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Climate change

Climate Change: Why So Much Doubt and Inaction?

I have been researching and teaching climate change now for around 20 years. I’m still astonished by the amount of misinformation online, in newspapers and more worryingly by politicians who make decisions that affect us all and will affect many generations to come. 

It seems that some who read a few articles or watch a few YouTube videos think themselves an expert and seem to want to impose their “expertise” on a wider audience, often not realising they are spreading misinformation or doubt in the current state of scientific knowledge. I often wonder whether such people think that the researchers and experts hadn’t thought of the points they raise and considered and addressed their particular arguments before (they have).

Sceptics seem to shout that doing something about climate change is an attack on our way of life, our civil liberties, our hard-earned money and say people who support it are fools when India and China aren’t doing anything (they actually are - but more on that in a future blog).

Climate change right size‌People want to know what the truth is. So, what do the top climate scientists actually think? A scientific paper is where a scientist or researcher publishes a new idea or a new set of results together with an extensive explanation of what they have done, and sometimes propose a new theory. Good researchers are their own feistiest sceptics. Papers are then published if they have merit and this is how new theories on the cutting edge of science are introduced. Albert Einstein and Newton’s theories all started with a paper.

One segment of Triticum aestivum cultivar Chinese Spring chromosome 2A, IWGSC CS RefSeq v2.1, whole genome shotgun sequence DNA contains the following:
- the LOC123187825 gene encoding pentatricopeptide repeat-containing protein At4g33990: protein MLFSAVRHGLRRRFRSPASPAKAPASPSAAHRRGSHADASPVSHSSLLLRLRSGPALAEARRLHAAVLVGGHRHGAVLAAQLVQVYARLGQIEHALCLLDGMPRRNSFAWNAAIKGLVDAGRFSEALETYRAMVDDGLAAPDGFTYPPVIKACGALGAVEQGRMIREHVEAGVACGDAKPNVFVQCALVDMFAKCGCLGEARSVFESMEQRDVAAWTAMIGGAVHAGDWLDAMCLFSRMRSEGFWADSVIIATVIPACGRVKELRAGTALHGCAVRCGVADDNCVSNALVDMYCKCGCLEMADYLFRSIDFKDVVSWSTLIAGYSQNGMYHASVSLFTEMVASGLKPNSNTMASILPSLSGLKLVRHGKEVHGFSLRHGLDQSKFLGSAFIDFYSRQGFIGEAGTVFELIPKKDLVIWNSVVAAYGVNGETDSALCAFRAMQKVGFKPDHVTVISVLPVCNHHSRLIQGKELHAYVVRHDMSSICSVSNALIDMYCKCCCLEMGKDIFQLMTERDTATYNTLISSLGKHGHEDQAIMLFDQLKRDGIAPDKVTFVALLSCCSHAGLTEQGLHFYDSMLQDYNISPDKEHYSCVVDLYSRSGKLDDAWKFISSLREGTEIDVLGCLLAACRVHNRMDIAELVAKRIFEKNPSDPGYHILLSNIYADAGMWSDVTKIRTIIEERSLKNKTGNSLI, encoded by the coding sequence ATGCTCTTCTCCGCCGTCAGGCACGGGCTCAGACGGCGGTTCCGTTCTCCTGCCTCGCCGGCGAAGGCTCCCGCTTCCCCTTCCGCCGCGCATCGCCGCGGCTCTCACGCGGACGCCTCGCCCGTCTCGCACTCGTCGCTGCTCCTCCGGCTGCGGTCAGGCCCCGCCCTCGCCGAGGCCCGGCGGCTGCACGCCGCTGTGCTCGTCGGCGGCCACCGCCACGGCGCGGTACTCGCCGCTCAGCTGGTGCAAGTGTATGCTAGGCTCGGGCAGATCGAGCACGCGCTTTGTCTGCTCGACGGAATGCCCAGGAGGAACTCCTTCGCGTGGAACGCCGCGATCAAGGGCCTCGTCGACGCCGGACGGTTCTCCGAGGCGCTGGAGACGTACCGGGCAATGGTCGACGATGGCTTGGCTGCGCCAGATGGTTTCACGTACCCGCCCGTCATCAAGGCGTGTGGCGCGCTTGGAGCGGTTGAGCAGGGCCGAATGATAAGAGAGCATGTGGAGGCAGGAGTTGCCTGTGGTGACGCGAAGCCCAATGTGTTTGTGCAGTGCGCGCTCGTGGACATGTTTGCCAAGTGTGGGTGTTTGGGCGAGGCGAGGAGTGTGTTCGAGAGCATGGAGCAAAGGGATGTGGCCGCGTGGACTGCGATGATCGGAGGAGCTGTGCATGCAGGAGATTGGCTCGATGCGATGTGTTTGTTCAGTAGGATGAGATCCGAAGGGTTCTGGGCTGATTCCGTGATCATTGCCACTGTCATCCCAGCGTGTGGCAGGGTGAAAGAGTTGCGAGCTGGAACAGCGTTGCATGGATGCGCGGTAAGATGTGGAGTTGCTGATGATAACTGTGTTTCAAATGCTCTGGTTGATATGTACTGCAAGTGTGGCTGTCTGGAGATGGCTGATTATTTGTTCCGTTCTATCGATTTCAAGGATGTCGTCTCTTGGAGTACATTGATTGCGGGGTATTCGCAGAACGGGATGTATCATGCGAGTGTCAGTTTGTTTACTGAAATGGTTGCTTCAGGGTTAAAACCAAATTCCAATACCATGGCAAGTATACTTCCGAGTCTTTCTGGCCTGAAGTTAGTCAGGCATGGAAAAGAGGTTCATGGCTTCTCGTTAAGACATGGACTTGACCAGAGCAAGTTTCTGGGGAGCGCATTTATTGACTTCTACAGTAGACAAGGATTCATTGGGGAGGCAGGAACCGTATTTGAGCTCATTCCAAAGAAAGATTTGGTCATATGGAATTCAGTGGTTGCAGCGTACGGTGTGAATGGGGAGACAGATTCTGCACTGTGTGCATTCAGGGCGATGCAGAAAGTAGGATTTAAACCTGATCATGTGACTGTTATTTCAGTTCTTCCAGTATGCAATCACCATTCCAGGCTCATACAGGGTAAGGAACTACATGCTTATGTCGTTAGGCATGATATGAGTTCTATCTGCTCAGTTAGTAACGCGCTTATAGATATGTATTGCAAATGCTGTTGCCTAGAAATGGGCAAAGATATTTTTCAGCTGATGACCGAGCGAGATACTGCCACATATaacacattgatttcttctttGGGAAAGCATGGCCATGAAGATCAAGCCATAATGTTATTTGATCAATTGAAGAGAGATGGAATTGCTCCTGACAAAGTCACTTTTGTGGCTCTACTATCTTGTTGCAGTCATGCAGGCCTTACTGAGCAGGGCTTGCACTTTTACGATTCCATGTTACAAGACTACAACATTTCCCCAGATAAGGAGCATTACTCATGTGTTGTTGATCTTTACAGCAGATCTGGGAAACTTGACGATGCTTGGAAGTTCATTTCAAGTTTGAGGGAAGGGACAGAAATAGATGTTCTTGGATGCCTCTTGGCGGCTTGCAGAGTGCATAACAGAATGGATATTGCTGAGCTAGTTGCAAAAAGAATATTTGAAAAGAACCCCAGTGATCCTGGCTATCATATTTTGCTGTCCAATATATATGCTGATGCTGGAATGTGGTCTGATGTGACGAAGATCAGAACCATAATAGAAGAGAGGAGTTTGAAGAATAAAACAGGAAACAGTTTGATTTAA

Other scientists, who genuinely want to find out what the truth is, at conferences and research communities, spend a length of time trying to discredit new papers. This often leads to heated arguments and bitter rivalries between competing theories which often goes on for many years and sometimes consensus is never meaningfully reached: this is the peer review process. However, after a time, if the case is compelling enough, the majority of the people who understand most about the subject all agree on something and a new scientific truth emerges.

The common consensus about climate change is quoted that 97% of climate scientists agree with manmade climate change. This comes from a study by Cook where he looked at many other different studies researching the number of papers for and against climate change. Of seven independent studies he found they concluded 97%, 91%, 97%, 93%, 100%, 97%, 97% agreed, and he published his finding in a paper, Consensus on Consensus. Some sceptics have even attacked this research but it is correct.

The level of research is intense in climate change, for instance in Science Direct (a credible publisher) there have been 514,418 peer reviewed papers published with “climate change” mentioned. In the time period 2018-2019 up until June there have been 81,332 published. According to the 97% consensus you would expect three in every 100 to be sceptical, that’s 2,439 sceptical papers. In actual fact ordering them in relevance I could not find any sceptical papers in the first 100 - but they will be there. If I only told you about the 2,439 papers and denied the existence of the 78,893 that agreed with the consensus, it would be very easy to fool people.

In my next blog I will be explaining how researchers are so sure about climate change.

About the author

David Sprake

David Sprake

David Sprake is senior lecturer and programme leader for Renewable Energy and Sustainable Engineering at Wrexham Glynd┼Ár University.

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